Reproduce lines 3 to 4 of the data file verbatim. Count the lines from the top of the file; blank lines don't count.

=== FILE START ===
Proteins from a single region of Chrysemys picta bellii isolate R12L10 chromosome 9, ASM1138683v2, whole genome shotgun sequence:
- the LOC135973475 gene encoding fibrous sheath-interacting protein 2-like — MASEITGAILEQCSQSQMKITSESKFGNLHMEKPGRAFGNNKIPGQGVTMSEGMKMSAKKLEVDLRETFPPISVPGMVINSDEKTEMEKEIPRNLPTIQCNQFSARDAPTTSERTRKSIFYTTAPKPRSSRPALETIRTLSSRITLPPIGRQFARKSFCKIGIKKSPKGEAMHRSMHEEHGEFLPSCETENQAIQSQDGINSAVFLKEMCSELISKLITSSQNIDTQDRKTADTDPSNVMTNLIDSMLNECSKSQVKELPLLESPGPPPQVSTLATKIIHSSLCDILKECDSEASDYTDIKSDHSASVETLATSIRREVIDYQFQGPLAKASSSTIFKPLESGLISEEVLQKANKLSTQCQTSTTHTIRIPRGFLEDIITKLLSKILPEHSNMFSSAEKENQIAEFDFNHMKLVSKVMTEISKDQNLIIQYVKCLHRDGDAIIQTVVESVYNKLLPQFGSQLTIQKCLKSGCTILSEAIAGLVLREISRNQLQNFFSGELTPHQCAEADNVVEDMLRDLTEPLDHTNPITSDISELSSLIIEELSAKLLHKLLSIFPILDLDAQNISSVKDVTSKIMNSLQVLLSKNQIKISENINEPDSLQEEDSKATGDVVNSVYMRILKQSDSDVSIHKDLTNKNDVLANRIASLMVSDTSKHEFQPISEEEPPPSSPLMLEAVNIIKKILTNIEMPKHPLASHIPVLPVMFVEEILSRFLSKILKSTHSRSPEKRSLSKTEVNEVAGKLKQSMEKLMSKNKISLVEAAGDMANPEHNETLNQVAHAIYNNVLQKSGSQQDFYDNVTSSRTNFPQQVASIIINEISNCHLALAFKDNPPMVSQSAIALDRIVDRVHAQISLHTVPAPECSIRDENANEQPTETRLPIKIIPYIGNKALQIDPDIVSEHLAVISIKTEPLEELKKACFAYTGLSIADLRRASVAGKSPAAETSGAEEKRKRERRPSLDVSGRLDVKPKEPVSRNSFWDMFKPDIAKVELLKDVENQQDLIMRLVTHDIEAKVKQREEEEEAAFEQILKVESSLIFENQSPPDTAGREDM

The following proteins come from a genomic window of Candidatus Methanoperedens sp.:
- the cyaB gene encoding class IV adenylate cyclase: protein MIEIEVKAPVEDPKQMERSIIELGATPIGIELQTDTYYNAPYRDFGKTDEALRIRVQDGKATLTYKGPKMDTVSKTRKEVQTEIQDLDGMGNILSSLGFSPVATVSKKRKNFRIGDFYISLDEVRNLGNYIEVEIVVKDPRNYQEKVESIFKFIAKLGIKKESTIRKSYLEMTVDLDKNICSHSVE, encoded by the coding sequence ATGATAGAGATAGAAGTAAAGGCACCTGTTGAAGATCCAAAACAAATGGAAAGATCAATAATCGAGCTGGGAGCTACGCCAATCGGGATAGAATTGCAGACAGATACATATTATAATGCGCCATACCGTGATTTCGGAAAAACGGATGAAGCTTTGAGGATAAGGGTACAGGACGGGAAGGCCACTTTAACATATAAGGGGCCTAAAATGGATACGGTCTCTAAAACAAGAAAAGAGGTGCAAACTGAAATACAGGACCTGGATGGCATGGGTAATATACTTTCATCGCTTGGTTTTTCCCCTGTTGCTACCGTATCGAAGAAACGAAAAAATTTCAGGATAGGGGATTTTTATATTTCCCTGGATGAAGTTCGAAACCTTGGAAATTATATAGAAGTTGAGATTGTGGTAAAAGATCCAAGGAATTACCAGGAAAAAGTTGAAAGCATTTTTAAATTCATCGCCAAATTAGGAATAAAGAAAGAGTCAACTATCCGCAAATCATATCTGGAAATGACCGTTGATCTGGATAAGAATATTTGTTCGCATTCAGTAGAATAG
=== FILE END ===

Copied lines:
The following proteins come from a genomic window of Candidatus Methanoperedens sp.:
- the cyaB gene encoding class IV adenylate cyclase: protein MIEIEVKAPVEDPKQMERSIIELGATPIGIELQTDTYYNAPYRDFGKTDEALRIRVQDGKATLTYKGPKMDTVSKTRKEVQTEIQDLDGMGNILSSLGFSPVATVSKKRKNFRIGDFYISLDEVRNLGNYIEVEIVVKDPRNYQEKVESIFKFIAKLGIKKESTIRKSYLEMTVDLDKNICSHSVE, encoded by the coding sequence ATGATAGAGATAGAAGTAAAGGCACCTGTTGAAGATCCAAAACAAATGGAAAGATCAATAATCGAGCTGGGAGCTACGCCAATCGGGATAGAATTGCAGACAGATACATATTATAATGCGCCATACCGTGATTTCGGAAAAACGGATGAAGCTTTGAGGATAAGGGTACAGGACGGGAAGGCCACTTTAACATATAAGGGGCCTAAAATGGATACGGTCTCTAAAACAAGAAAAGAGGTGCAAACTGAAATACAGGACCTGGATGGCATGGGTAATATACTTTCATCGCTTGGTTTTTCCCCTGTTGCTACCGTATCGAAGAAACGAAAAAATTTCAGGATAGGGGATTTTTATATTTCCCTGGATGAAGTTCGAAACCTTGGAAATTATATAGAAGTTGAGATTGTGGTAAAAGATCCAAGGAATTACCAGGAAAAAGTTGAAAGCATTTTTAAATTCATCGCCAAATTAGGAATAAAGAAAGAGTCAACTATCCGCAAATCATATCTGGAAATGACCGTTGATCTGGATAAGAATATTTGTTCGCATTCAGTAGAATAG